Welsh Government
Printable version

New law to strengthen the regulation and inspection of social care in Wales unveiled

Care home owners will become more accountable for their services under a new law to strengthen the protection of children and adults and improve the quality of care and support in Wales, the Welsh Government has announced.

The Regulation and Inspection of Social Care (Wales) Bill, which is being introduced before the National Assembly for Wales by Health and Social Services Minister Mark Drakeford today (Tuesday February 24), will put delivering success at the heart of a revised and streamlined legal framework for the regulation and inspection of care and support in Wales. It will also ensure no service escapes the regulatory regime.

In Wales, the latest figures show there are 1,780 regulated social care and support settings, which fall within the scope of the current regulatory regime. More than 70,000 staff work in the sector.

The Bill rebalances accountability in the social care system, away from just those working on the frontline to ensure employers and company owners and directors also share the responsibilities in law. Each service provider will be required to designate an owner or board member as a ‘responsible individual’ as part of their registration, ensuring a clear line of sight from the boardroom to the frontline.

It will also introduce a new model of regulation, which will allow regulators to press for improvement across one care setting site or across a provider’s entire range of services – including care homes - if deemed necessary. It will make it easier for the regulator to act where care is considered beyond repair and, if necessary, cancel the registration of those providers, services and settings which fail to implement improvements. It also includes stronger penalties for certain offences.

In addition, the Bill will:

  • shift the emphasis from minimum standards to an outcomes-based approach and provides for service inspections to include an assessment of the wellbeing of the people receiving services;
  • ensure for the first time annual reports are produced and published by all providers of social care in Wales so performance can be scrutinised and compared;
  • introduce a new requirement for local authorities and Welsh Ministers to consider and publish reports on the stability of the care sector, in the present and in the future;
  • introduce new powerful duties on regulators to share information when necessary;
  • provide powers for regulators to award ratings of services following their inspections;
  • continue the targeted approach to workforce regulation with powers to add new groups as required;
  • reconstitute the Care Council for Wales as Social Care Wales. This is a step change for the social care sector in Wales and for the first time will combine responsibility for workforce regulation, workforce development and service improvement within one body.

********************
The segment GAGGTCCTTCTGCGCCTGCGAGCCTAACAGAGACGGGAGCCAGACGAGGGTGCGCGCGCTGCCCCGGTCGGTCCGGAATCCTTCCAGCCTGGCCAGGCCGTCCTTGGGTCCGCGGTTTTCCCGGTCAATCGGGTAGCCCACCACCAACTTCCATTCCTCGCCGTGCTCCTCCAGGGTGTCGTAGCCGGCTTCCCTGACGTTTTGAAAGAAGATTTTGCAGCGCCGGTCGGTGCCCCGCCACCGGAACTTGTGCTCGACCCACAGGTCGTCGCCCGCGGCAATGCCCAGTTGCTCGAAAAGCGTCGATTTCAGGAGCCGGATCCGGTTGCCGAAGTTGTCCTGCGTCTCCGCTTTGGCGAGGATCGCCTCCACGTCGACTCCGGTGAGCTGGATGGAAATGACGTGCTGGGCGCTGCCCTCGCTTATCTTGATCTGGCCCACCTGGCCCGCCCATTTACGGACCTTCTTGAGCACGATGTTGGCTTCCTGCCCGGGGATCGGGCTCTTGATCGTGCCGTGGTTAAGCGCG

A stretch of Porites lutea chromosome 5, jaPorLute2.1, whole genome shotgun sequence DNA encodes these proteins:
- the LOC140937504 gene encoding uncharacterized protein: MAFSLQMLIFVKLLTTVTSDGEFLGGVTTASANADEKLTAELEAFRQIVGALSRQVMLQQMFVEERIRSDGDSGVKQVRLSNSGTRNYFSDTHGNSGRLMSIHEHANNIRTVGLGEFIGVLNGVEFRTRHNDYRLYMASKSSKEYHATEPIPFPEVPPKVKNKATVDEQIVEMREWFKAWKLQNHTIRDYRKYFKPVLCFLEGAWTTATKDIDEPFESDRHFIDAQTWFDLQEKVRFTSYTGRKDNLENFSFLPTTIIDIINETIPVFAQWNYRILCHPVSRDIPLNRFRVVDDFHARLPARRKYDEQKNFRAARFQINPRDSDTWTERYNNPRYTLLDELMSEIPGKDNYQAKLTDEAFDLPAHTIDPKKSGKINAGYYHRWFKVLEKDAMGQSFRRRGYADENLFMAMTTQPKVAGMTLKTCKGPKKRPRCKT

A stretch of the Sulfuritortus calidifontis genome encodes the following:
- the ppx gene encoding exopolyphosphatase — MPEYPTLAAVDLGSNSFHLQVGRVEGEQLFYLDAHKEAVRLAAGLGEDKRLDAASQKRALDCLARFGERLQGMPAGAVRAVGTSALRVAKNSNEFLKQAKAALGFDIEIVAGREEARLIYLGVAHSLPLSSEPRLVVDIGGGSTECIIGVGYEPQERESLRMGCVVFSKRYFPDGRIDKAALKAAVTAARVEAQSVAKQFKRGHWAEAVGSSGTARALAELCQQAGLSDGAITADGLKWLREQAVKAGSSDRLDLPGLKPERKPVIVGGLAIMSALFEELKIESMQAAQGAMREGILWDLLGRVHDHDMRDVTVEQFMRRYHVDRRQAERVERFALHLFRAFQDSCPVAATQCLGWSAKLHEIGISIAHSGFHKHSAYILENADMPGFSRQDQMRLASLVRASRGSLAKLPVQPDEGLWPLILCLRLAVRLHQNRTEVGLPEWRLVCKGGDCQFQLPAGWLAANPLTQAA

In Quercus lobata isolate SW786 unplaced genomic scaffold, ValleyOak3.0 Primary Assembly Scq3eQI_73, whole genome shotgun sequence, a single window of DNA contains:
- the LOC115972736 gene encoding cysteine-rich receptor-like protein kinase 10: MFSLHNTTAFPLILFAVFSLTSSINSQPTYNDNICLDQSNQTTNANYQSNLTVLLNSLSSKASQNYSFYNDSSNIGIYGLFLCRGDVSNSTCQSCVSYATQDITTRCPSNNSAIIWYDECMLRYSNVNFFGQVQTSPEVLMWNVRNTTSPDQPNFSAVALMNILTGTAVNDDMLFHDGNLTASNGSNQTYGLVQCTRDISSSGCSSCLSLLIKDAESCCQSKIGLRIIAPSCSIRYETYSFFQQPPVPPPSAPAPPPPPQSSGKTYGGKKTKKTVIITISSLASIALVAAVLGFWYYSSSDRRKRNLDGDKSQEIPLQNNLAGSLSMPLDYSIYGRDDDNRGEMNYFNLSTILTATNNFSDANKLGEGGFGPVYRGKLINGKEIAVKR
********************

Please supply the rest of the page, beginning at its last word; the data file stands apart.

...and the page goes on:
Mark Drakeford said:

“The delivery of social care has changed significantly over the last 15 years with far greater numbers of people being cared for in the community. People living in residential care also have more complex health and care needs than they did 15 years ago.  

“The foundation of our social services has been transformed through our Social Services and Well-being Act, and the system of regulation now needs to change to reflect this.

“We have learned lessons from Southern Cross, Mid Staffs, Winterbourne Operation Jasmine and other scandals where people being cared for were badly let down by services. We need to ensure our regulation regime reflects modern practice and the ever-changing world of social care.

“High-quality care and support is about more than just meeting essential needs and minimum standards – it is about understanding the impact which these services have on people’s lives and on their wellbeing.

“This new Bill is the next step in ensuring social services in Wales are sustainable and fit for the future. It will, if passed, create a regulation system geared to support success, not simply to identify failure. But where failure is identified, it will speed up the regulatory response. Our approach will be to regulate for improvement and success.

“Regulation of the social care sector already delivers real benefits for the people who rely on the services they provide. Our new approach is a strong, robust policy to build on this success to ensure the safeguarding of all with a care and support need.”

The Bill is part of the Welsh Government’s Sustainable Social Services for Wales: A Framework for Action programme to transform the provision of care and support for the citizens of Wales. It complements the Social Services and Well-being (Wales) Act 2014, which focuses on a model of care and support which has the citizen at its heart and is based on the concept of wellbeing and improved outcomes for people.

The Regulation and Inspection of Social Care (Wales) Bill, which is the final primary legislative step in this process, will give people a stronger voice and more control over their care and will shift to measuring the expectations of and outcomes for the citizen.

 

Channel website: http://gov.wales

Share this article

Latest News from
Welsh Government

These courses from Civil Service College cover both introductory and in-depth aspects of Accountability and Governance